One of the most problematic metaphors I have heard in changemaking and social innovation is that of ‘the core’ versus ‘the edge’. Changemakers can often be heard to speak of ‘the core’ representing all those aspects of the world which involve the existing system; features that have become so entrenched and enshrined to be unchallenged assumptions of daily existence.
In contrast, many changemakers see themselves as operating on ‘the edge’ – that zone which lies outside of the existing paradigm or system; pushing the boundaries of existence and what is possible. The edge is the space where newness flourishes, innovation bursts forth and discovery happens.
If the core is a place of boundaries and knowingness, the edge is the place of fuzziness and unknowingness. It is the contrast that is powerful, and yet it is the core that is often referred to negatively while the edge the alluring positive. All the while I cannot help but see a necessary yin-yang dynamic here, as if both are necessary and deeply entwined with each other.
In the beginning of heaven and earth
There were no words,
Words came out of the womb of matter
And whether a man dispassionately
Sees the core of life
Or passionately sees the surface
The core and the surface
Are essentially the same, Read more
Yesterday a 24-year old friend called me concerned that he hadn’t yet done anything meaningful in his life. While this may seem laughable to some, the striking regularity with which I hear this is disturbing.
To give some idea about this young friend, he is incredibly inspiring and likeable. He is creative, compassionate and has a real interest in making a contribution to the world. Yet he like so many people falls into one of the greatest traps of the human condition – comparing oneself to others.
He is concerned that at twenty-four he has not successfully founded a non-profit, started a movement, achieved Young Australian of the Year or been recognised in a Top 100 Most Influential People or 30 under 30 list. The benchmarks by which young people are judging their own success and self-worth are climbing higher and higher each year, to the point that they seem unattainable to many.
Statistics around the poor mental health of young people in Australia has reached epidemic proportions. Young people today are more likely to need mental health care than they are to be admitted to University. Suicide, depression and anxiety seem to be part of the everyday experience of modern Australia.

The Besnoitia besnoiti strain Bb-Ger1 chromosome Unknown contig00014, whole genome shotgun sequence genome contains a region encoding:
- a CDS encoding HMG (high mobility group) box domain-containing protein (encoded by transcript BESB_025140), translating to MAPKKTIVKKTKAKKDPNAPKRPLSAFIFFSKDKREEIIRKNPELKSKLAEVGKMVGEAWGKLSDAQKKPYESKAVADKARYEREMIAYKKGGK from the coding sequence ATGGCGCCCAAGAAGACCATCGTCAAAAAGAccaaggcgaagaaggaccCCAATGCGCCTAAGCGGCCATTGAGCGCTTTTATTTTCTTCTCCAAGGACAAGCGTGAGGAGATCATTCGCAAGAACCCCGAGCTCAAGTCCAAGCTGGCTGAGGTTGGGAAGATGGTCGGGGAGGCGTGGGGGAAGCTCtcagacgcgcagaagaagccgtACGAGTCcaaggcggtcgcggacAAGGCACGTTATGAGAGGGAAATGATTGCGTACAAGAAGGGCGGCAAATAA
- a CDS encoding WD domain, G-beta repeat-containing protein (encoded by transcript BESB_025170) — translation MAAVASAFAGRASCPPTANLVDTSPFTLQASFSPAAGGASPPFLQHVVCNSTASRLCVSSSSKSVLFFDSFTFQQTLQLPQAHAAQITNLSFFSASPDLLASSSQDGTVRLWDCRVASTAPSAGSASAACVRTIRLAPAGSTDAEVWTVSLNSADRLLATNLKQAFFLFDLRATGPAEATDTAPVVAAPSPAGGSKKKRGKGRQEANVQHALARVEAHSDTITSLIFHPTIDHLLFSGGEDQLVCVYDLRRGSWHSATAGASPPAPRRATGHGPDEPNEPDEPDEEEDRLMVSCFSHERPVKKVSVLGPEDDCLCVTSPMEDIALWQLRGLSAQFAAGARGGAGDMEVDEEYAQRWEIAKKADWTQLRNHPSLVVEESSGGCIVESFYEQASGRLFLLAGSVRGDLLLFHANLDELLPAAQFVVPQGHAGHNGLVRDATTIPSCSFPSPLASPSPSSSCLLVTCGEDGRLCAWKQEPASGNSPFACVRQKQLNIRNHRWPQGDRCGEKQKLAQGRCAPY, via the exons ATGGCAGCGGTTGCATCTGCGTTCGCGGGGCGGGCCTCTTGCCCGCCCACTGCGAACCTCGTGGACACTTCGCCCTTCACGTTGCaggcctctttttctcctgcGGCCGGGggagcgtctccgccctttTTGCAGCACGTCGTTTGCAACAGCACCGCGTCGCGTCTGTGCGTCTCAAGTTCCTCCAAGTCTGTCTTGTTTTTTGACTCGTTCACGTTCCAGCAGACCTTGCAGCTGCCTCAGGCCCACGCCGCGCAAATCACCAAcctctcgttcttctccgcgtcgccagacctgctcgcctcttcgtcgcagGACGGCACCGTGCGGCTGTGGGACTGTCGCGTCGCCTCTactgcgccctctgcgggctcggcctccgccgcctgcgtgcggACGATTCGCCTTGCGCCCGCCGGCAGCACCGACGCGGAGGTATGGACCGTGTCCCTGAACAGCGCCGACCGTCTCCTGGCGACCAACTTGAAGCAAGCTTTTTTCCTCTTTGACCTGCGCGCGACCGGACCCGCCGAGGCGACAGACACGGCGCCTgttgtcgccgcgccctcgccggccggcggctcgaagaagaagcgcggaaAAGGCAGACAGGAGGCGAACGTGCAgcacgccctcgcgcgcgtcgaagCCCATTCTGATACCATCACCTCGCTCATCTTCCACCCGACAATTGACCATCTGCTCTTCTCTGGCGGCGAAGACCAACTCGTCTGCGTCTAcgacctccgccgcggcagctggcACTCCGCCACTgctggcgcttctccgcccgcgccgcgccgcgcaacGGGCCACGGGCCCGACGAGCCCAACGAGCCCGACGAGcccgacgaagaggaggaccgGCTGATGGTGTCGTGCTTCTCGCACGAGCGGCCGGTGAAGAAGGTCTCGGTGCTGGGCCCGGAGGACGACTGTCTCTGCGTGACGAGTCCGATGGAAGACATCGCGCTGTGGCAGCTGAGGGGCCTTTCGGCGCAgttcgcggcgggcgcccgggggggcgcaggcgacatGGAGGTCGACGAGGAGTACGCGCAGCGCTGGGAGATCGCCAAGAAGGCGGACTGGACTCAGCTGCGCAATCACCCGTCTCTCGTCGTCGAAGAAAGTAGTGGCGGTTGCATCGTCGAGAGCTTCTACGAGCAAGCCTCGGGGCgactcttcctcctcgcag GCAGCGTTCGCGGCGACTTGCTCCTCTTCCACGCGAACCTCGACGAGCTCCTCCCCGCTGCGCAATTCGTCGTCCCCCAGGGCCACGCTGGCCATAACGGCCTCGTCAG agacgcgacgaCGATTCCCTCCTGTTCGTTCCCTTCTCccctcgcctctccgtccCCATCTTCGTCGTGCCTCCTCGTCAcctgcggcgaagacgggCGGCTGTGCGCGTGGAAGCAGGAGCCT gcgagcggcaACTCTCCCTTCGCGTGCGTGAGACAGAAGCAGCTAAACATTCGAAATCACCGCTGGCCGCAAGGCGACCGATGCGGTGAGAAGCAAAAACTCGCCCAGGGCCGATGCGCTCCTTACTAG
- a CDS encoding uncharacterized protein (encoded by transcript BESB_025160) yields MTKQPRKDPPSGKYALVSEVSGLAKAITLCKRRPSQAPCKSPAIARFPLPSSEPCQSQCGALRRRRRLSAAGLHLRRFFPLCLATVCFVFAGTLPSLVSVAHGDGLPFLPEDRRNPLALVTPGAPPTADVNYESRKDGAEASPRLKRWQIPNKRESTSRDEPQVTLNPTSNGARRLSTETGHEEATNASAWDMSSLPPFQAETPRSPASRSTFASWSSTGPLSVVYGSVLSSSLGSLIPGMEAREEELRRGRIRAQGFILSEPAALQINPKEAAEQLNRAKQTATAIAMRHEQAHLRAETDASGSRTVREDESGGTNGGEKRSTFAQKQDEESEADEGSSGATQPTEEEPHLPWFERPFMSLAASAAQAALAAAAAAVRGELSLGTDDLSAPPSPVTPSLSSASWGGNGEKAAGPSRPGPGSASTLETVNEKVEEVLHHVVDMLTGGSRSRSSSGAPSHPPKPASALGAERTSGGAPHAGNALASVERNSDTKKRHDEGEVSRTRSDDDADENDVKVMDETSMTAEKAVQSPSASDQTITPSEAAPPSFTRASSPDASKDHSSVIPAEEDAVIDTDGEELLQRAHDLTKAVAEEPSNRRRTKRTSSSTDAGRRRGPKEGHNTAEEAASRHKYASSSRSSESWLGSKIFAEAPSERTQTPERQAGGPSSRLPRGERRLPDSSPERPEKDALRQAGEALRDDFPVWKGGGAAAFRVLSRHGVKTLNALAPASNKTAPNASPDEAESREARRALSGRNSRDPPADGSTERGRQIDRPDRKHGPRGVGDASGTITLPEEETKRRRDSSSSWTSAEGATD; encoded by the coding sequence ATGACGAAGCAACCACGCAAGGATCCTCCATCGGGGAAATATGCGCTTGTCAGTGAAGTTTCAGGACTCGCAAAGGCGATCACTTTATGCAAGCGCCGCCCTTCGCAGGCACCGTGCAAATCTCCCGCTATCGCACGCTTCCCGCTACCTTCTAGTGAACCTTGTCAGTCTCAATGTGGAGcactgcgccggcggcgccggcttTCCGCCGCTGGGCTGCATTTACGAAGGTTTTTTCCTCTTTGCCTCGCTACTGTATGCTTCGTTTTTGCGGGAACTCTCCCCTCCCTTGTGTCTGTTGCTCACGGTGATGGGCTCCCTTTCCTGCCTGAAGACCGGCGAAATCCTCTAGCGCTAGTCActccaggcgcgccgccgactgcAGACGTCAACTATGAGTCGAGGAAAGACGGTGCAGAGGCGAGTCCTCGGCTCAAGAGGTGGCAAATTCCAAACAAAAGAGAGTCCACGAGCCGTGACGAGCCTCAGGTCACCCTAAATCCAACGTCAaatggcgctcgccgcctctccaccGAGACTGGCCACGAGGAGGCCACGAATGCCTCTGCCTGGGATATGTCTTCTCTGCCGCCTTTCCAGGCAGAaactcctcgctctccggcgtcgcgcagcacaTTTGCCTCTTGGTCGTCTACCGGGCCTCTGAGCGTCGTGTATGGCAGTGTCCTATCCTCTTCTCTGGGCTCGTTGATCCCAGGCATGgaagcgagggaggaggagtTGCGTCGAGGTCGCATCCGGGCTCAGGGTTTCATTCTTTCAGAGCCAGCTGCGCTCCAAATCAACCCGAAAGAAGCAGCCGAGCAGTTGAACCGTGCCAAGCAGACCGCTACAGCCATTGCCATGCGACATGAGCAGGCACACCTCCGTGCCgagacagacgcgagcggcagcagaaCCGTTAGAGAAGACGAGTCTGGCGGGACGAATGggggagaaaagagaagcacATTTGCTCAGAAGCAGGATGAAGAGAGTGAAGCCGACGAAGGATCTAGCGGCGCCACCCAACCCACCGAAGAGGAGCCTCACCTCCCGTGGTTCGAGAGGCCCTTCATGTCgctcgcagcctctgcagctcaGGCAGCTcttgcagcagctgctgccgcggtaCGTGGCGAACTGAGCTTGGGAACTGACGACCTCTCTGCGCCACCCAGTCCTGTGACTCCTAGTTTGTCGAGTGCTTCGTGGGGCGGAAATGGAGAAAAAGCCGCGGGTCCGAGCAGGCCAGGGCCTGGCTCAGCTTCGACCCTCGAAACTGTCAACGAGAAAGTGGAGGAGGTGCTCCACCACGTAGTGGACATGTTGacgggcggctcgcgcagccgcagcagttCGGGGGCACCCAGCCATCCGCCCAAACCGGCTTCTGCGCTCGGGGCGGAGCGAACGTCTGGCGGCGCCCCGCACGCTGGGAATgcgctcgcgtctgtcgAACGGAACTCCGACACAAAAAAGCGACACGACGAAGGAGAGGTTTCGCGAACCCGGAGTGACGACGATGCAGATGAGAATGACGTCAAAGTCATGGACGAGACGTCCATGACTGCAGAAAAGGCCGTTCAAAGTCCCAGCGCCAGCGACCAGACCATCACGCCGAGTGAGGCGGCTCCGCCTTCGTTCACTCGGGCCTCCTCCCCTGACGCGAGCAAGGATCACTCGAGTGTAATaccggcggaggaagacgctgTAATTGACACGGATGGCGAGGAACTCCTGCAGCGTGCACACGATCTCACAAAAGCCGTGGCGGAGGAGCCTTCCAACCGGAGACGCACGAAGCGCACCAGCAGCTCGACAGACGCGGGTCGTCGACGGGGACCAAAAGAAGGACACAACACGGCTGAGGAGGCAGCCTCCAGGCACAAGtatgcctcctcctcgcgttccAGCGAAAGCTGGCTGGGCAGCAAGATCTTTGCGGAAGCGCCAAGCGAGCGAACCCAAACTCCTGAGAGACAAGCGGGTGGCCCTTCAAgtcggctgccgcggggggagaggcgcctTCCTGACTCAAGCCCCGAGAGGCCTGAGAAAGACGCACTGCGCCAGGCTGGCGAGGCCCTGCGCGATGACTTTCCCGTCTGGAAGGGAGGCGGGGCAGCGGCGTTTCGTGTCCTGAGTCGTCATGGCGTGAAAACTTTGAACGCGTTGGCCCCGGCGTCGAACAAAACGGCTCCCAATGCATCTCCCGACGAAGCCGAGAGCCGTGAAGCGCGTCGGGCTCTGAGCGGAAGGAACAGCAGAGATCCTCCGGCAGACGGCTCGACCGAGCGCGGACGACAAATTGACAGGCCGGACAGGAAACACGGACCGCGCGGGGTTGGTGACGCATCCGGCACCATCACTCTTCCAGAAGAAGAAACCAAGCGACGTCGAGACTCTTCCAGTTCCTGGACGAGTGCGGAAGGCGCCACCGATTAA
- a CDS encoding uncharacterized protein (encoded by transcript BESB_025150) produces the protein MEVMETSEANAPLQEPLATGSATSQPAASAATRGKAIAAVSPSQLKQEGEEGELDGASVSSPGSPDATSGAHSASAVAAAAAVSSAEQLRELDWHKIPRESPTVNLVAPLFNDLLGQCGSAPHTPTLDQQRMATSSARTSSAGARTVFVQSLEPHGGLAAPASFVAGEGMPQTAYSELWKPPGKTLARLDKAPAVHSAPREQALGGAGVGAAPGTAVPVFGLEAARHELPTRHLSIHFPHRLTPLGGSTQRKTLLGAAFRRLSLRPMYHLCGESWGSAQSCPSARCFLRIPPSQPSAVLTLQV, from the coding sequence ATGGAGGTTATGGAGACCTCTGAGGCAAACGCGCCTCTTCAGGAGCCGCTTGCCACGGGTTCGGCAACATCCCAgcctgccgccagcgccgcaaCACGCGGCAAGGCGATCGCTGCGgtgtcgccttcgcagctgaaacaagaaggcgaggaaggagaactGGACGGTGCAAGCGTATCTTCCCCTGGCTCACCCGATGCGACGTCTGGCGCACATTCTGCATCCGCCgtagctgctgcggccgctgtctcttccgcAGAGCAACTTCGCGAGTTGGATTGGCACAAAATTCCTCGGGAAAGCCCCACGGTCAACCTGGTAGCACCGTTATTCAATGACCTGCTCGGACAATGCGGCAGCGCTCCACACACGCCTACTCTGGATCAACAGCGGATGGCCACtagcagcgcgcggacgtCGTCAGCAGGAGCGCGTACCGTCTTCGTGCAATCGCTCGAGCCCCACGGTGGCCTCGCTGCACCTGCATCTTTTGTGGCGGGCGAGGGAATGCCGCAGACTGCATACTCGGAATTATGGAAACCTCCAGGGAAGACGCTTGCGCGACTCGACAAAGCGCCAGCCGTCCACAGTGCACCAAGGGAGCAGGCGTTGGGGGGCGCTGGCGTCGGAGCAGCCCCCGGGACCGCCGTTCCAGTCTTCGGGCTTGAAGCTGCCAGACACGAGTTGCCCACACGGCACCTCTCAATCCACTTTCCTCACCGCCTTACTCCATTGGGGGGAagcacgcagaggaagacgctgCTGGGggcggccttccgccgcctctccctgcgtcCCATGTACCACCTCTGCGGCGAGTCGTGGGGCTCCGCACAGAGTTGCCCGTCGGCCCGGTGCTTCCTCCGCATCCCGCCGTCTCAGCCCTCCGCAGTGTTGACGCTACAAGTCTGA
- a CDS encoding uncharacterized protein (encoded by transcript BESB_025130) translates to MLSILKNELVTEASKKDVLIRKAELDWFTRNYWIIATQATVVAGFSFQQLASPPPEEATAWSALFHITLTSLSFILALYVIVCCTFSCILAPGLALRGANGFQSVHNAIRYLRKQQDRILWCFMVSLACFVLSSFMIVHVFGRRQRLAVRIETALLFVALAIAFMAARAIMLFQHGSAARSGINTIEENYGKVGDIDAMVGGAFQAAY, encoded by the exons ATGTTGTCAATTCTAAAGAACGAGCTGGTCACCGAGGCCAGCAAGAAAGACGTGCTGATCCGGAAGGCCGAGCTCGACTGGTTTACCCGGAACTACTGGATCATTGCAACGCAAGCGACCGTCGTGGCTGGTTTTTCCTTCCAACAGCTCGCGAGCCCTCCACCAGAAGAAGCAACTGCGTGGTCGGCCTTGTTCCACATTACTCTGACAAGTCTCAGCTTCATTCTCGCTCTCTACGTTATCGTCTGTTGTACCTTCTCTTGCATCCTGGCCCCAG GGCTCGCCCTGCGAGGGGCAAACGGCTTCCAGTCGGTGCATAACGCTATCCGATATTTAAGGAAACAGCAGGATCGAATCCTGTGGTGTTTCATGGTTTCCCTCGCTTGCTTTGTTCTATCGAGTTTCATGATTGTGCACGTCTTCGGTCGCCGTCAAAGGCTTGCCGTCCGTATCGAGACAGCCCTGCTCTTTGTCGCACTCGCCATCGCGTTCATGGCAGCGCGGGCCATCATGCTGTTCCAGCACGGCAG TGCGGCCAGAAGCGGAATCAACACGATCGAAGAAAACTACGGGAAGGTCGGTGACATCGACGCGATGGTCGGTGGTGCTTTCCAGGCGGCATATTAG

This is not to say Australia doesn’t care. Australia has numerous innovative and effective mental health organisations, full of competent and committed people who have dedicated their life to supporting Read more
I just love this talk. It is perhaps one of the most important TED talks ever related to the field of ethics and doing good. Ernesto Sirolli’s work as an enterprise facilitator is well known around the world. In this talk he shares both his early experiences in what doesn’t work in Africa, as well as his work with entrepreneurs in Australia and beyond.
There are many great lessons in this, but I just love his 2 principles of:
- Never Initiate Anything
- Never Motivate Anyone
Your job is to simply shut up and listen!
I’m guessing that you’ve been following my series on business closure and the ethics thereof. This post does not seek to provide definitive advice. What lies herein is based more on intuitions, and a reflection point for leaders to consider where they are at. If you are wondering whether your organisation is terminally ill, or whether you should close, seeking support and advice from experts would probably be wise.
Some symptoms of struggling non-profits and businesses in decline can include:
- Prolonged inability to attract the external resources (funds) to maintain what is necessary to operate – I am not talking about additional resources for growth, just resources to operate at a level that means you can provide a professional, ethical and effective service.
- Massive changes to the market whereby the organisation is competing for resources, and unable to achieve that ahead of others.
- Lack of, or inability to attract the expertise, knowledge, commitment and drive to turn around the organisation – this needs to be at Board and staff levels.
- Pain and exploitation of staff through poor resourcing – rather than scale down operations, organisations can be guilty of maintaining services by exceeding the reasonable expectations of staff. Read more
Over the past week I have been exploring the ethics of business closure and the idea of euthanisation. It is time for me to explain myself – what do I mean by business euthanization? and why use this metaphor for talking about business life-cycles?
My sense is that how we treat business closure is actually symptomatic of a much wider cultural and spiritual issue around how we perceive and deal with death and dying (stay with me!). For many people, death comes as a surprise and can be full of heartache – not just for the person dying, but also for the family. Research around organ donation for example shows that many families do not discuss the wishes of their loved one prior to their death. This lack of discussion and planning leads to sometimes difficult decisions needing to be made, and conflict amongst those left behind.
What can reincarnation teach us?
All cycles come to a close, and to the beginning of a new cycle. Yet we somehow treat business, strategy and life as if it is in a state of perpetual growth. This is simply not how life works. Of course all cycles will end. In life we have two main types of cycles – the major cycle of incarnation, and sub-cycles which could be seen as life stages. Each sub-cycle can include periods of creation (or innovation), growth, maturity, sustainability and eventually decline. Periods of decline can lead to business turnaround, which usually occur after some kind of midlife crisis or turning point.
This post is actually about two distinct but connected topics: embracing failure and giving beneficiaries a voice. It was only after writing the piece Do you get your market’s vote? that I stumbled upon this TED talk by David Damberger – What happens when an NGO admits failure.
In it Damberger beautifully articulates the principle I was talking about in my previous post. Rather than go down the route of NGO closure, he instead wonders about how we might innovate to give beneficiaries a vote.